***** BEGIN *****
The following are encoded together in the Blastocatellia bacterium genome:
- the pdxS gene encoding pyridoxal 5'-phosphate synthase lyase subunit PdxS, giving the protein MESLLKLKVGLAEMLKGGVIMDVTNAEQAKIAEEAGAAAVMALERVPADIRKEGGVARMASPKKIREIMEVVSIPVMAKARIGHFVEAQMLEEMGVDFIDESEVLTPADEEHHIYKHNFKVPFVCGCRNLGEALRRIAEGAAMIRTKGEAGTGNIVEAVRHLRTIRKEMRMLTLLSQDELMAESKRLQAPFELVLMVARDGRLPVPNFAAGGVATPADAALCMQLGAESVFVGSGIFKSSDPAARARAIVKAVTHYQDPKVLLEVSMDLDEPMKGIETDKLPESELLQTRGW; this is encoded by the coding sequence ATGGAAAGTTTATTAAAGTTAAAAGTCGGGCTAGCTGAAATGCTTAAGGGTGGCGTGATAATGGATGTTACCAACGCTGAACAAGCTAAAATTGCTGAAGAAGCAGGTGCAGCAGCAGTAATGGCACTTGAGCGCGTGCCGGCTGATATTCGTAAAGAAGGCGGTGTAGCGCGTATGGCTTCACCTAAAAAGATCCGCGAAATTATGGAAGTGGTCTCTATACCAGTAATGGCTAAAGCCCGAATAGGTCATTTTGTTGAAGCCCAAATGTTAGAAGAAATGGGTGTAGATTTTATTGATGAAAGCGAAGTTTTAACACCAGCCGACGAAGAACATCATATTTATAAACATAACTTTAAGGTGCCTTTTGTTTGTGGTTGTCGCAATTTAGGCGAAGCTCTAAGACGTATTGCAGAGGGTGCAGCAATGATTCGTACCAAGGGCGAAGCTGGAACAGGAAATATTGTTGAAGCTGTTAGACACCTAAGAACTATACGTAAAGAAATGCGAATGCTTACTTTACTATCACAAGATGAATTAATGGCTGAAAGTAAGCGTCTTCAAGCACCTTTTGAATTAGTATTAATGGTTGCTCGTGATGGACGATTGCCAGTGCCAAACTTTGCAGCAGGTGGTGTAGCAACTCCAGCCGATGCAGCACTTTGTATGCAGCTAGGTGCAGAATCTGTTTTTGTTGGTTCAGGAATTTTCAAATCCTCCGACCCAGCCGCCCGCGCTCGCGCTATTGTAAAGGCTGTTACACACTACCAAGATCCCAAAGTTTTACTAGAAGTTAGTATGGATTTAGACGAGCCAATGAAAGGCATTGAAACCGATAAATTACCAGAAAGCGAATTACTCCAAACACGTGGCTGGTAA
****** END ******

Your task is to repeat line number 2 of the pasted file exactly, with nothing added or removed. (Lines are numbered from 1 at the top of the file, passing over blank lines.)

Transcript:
- the pdxS gene encoding pyridoxal 5'-phosphate synthase lyase subunit PdxS, giving the protein MESLLKLKVGLAEMLKGGVIMDVTNAEQAKIAEEAGAAAVMALERVPADIRKEGGVARMASPKKIREIMEVVSIPVMAKARIGHFVEAQMLEEMGVDFIDESEVLTPADEEHHIYKHNFKVPFVCGCRNLGEALRRIAEGAAMIRTKGEAGTGNIVEAVRHLRTIRKEMRMLTLLSQDELMAESKRLQAPFELVLMVARDGRLPVPNFAAGGVATPADAALCMQLGAESVFVGSGIFKSSDPAARARAIVKAVTHYQDPKVLLEVSMDLDEPMKGIETDKLPESELLQTRGW; this is encoded by the coding sequence ATGGAAAGTTTATTAAAGTTAAAAGTCGGGCTAGCTGAAATGCTTAAGGGTGGCGTGATAATGGATGTTACCAACGCTGAACAAGCTAAAATTGCTGAAGAAGCAGGTGCAGCAGCAGTAATGGCACTTGAGCGCGTGCCGGCTGATATTCGTAAAGAAGGCGGTGTAGCGCGTATGGCTTCACCTAAAAAGATCCGCGAAATTATGGAAGTGGTCTCTATACCAGTAATGGCTAAAGCCCGAATAGGTCATTTTGTTGAAGCCCAAATGTTAGAAGAAATGGGTGTAGATTTTATTGATGAAAGCGAAGTTTTAACACCAGCCGACGAAGAACATCATATTTATAAACATAACTTTAAGGTGCCTTTTGTTTGTGGTTGTCGCAATTTAGGCGAAGCTCTAAGACGTATTGCAGAGGGTGCAGCAATGATTCGTACCAAGGGCGAAGCTGGAACAGGAAATATTGTTGAAGCTGTTAGACACCTAAGAACTATACGTAAAGAAATGCGAATGCTTACTTTACTATCACAAGATGAATTAATGGCTGAAAGTAAGCGTCTTCAAGCACCTTTTGAATTAGTATTAATGGTTGCTCGTGATGGACGATTGCCAGTGCCAAACTTTGCAGCAGGTGGTGTAGCAACTCCAGCCGATGCAGCACTTTGTATGCAGCTAGGTGCAGAATCTGTTTTTGTTGGTTCAGGAATTTTCAAATCCTCCGACCCAGCCGCCCGCGCTCGCGCTATTGTAAAGGCTGTTACACACTACCAAGATCCCAAAGTTTTACTAGAAGTTAGTATGGATTTAGACGAGCCAATGAAAGGCATTGAAACCGATAAATTACCAGAAAGCGAATTACTCCAAACACGTGGCTGGTAA